This week’s list of recommendations includes a multi-media performance at the Kansas City Irish Center, an award-winning jazz trio, and an elite songwriter who eludes genre definitions.
May 9 at the MOD Gallery: The Heartland Trio
The Heartland Trio comprises its founder, bassist and vocalist Hannah Marks (recent graduate of the School of Music at Indiana University), tenor saxophonist Barclay Moffitt and drummer Rocky Martin.
The trio already has some stellar accomplishments on its resume. In April, it won the inaugural Detroit Jazz Festival Collegiate Combo Competition. At the end of May, Marks will attend Betty Carter Jazz Ahead, a jazz residency a the John F. Kennedy Center for the Performing Arts that recognizes jazz composers ages 18-25 and provides tutelage from well-known and experienced instructors, who counsel them in performance, arrangement, and composition.
Its sounds plumb a variety of genres. From its web site: “(The music) draws from Marks’ musical upbringing in folk and spirituals, while grounded in the group’s improvisational and groove background of jazz and rock.
“Along with their original compositions, Heartland Trio also uses jazz standards, rock songs, and traditional folk tunes as vehicles for expression. The trio’s sound reflects their desire to create with a gritty and spontaneous garage band mentality while exploring beyond the boundaries of the traditional roles of their instruments in a jazz setting.”
The performance is presented by Take Five Music Productions. Show time is 8 p.m. Admission is $10. The MOD Gallery is at 1809 McGee St.
May 9 at the Uptown Theater: MGMT
After making a big splash in 2007 with its debut full-length, Oracular Spectacular, MGMT changed musical course, to the dismay of many fans.
Oracular would achieve gold status and propel the duo of Andrew VanWyn garden and Ben Goldwasser into synth-pop stardom, but the two follow-up albums, Congratulations and MGMT, departed from Oracular‘s winning formulas, and sales and streaming of both albums did not match the popularity of the debut.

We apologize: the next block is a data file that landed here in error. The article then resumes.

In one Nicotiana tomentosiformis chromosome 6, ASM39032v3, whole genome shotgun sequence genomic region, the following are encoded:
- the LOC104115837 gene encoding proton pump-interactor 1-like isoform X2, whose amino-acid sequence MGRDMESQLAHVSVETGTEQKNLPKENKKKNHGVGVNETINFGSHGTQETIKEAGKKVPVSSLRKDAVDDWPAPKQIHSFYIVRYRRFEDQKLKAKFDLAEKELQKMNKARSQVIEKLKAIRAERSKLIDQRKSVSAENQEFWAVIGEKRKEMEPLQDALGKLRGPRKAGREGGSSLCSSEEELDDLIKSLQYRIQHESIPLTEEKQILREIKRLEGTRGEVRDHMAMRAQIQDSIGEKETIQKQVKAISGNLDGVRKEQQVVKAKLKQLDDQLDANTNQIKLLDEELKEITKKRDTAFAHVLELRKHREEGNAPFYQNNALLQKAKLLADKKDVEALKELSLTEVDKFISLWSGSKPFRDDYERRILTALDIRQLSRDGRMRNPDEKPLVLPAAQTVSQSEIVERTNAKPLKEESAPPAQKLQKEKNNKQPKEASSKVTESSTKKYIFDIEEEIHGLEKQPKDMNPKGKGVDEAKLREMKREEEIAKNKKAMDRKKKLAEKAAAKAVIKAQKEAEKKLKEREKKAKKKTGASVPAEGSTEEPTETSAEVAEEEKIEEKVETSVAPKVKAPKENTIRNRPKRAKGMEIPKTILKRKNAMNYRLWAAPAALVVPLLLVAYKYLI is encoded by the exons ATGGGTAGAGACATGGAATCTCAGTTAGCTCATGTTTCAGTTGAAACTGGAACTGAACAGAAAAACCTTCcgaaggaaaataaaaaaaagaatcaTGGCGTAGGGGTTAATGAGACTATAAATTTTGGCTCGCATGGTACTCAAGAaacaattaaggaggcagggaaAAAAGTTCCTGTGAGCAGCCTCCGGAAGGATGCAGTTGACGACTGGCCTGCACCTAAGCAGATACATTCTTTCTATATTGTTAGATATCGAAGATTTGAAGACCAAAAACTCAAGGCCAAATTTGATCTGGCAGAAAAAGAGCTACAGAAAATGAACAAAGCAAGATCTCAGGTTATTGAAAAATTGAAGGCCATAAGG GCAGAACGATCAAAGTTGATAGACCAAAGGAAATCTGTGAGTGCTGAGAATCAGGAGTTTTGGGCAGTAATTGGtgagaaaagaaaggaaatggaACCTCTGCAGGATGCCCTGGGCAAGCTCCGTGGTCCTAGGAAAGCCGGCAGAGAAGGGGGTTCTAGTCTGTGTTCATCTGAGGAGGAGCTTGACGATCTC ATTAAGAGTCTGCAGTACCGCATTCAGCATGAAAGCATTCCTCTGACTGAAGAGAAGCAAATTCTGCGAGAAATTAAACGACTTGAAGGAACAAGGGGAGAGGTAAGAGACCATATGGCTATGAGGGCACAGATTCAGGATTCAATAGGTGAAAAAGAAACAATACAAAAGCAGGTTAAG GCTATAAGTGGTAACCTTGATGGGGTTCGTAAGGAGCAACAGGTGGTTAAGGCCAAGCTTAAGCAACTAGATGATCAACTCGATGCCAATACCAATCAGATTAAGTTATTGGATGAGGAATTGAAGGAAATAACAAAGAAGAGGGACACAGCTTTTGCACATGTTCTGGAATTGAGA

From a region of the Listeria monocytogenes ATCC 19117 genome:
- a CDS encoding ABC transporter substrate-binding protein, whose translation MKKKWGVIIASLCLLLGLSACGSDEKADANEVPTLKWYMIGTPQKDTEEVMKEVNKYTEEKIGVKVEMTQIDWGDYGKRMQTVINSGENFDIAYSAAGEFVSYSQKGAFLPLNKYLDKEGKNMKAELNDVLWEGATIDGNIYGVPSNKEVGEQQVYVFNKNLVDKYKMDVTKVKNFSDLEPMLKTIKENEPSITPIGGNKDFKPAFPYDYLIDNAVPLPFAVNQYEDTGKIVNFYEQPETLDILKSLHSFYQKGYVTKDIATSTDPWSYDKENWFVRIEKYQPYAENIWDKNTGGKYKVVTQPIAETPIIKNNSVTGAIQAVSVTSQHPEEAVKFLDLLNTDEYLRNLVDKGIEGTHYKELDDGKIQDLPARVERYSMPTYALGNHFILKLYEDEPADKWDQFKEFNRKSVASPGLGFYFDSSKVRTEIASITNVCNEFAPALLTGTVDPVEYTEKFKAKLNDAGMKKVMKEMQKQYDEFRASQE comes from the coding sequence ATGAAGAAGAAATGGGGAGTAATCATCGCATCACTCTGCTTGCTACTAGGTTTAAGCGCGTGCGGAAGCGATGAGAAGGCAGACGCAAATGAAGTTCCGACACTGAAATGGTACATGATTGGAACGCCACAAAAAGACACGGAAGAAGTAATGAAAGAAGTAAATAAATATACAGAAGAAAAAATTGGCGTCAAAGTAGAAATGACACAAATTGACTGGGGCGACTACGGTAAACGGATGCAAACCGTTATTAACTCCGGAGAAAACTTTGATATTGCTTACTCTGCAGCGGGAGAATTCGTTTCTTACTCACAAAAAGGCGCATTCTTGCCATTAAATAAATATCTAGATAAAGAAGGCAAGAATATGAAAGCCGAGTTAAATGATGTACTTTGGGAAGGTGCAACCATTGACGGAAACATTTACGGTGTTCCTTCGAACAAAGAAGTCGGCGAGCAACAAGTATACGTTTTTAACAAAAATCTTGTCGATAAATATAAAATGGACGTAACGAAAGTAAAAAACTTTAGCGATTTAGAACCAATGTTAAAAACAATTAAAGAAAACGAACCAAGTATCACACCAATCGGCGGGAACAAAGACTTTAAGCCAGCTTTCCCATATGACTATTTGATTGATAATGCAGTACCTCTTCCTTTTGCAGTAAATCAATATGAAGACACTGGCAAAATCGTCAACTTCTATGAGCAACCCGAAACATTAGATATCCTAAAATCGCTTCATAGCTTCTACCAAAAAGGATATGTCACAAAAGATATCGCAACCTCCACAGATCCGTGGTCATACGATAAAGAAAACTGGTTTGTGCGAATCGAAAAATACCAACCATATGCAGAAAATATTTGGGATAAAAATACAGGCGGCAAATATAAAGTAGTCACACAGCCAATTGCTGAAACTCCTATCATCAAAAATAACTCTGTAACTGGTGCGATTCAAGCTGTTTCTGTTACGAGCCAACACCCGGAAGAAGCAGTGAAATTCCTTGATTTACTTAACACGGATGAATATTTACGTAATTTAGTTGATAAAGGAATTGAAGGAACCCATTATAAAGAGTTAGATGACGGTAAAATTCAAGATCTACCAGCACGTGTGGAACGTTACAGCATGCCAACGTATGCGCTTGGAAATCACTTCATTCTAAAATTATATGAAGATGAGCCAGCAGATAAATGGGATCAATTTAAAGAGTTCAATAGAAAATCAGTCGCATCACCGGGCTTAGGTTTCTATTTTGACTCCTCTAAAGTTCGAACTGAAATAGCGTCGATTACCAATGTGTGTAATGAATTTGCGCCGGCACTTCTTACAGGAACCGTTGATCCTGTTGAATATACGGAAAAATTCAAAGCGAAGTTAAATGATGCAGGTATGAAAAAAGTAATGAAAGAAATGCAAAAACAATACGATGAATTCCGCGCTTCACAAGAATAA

In February 2018, MGMT released Little Dark Age, five years after MGMT. Pitchfork said the album “could have been MGMT’s last chance … the band’s fan base has steadily winnowed over the past 11 years, whether or not MGMT fully intended it.”
Dark Age revives some of the formulas and traits that made Oracularso instantly fetching: glossy, infectious pop chops. From Pitchfork: “Much of the belabored excess of the last two albums is gone. They have traded the shaggy 1960s references and overstuffed arrangements for comparatively streamlined pop, and they have rediscovered their ability to write hooks.”
The new material, apparently, translates well in concert. From a review of a show in Philadelphia: “For a band that relies heavily on synths, studio–production, and voice distortion, MGMT is surprisingly—dare I say—better live than studio.”
The Los Angeles indie-rock band Warpaint opens at 7:30 p.m. Tickets start at $39.
May 10 at the Uptown Theater: Neko Case
The first thing you notice about Neko Case is her voice, a nimble, expressive alto that can plumb the depths and scale the heights of any emotion.